A large part of Revere’s Riders mission relates to “storytelling” at our events to remind participants of the sacrifices and heroism of their forebears before and during the Revolutionary War. Colonists did not take it lightly to oppose the British Empire in their attempt at self-rule but their conviction and belief in “life, liberty and the pursuit of happiness” spurred them to action.
Events on April 19, 1775 brought matters to a head and forced the colonists into armed conflict with King George III. On this day, the Battles of Lexington and Concord were fought between approximately 700 British “regulars” commanded by Lieutenant Colonel Francis Smith and colonial forces under the command of Captain John Parker in Lexington (around 80 men) and under the command of Captain James Barrett in Concord (around 250 men).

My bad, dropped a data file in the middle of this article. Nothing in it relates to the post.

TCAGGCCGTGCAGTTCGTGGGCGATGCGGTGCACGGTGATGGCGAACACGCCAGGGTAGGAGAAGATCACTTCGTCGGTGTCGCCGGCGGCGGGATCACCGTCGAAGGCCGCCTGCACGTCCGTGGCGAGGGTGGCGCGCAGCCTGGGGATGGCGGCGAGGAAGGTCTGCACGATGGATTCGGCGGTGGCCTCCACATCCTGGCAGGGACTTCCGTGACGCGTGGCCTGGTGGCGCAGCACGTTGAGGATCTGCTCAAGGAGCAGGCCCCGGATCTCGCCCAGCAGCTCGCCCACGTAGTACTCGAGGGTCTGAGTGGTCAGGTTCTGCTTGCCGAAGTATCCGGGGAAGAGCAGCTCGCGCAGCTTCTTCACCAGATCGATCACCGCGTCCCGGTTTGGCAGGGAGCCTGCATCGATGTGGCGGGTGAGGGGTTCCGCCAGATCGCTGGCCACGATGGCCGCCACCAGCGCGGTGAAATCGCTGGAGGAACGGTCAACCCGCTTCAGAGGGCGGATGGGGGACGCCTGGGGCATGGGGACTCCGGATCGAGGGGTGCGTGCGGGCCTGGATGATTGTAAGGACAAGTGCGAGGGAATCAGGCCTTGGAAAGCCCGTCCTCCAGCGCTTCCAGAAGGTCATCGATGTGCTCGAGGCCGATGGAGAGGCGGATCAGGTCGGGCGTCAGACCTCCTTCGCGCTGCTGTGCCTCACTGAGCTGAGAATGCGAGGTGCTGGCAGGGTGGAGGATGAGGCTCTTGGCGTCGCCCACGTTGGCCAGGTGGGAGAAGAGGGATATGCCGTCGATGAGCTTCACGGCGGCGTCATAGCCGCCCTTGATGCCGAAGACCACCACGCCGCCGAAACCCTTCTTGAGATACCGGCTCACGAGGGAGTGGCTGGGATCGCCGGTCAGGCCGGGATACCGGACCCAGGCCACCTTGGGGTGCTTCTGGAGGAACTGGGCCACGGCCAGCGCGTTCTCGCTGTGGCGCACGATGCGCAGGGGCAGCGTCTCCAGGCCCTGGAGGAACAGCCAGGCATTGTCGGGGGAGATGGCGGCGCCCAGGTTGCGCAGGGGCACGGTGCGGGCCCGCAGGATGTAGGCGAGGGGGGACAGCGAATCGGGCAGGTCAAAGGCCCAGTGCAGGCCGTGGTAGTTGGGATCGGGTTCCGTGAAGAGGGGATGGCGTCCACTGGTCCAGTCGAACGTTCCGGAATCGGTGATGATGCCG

In Concord, Captain Isaac Davis had brought his men from nearby Acton after hearing news of the British march due to the efforts of Paul Revere, Doctor Samuel Prescott and William Dawes. Barrett had withdrawn the colonial troops from Concord in the face of the far superior British forces. While observing the British from Punkatasset Hill, smoke was observed rising from the town and the officers were asked by their men if they would just stand by and watch their town burn to the ground.
Captain Davis responded,
“I’m not afraid to go, and I haven’t a man that’s afraid to go.”
9 year-old Savannah Alcorn presents an interpretation of the reaction of one of Isaac Davis’ daughters when Captain Davis left his home in Acton early on the morning of April 19th to respond to the call of the “Regulars are out!” to head for Concord.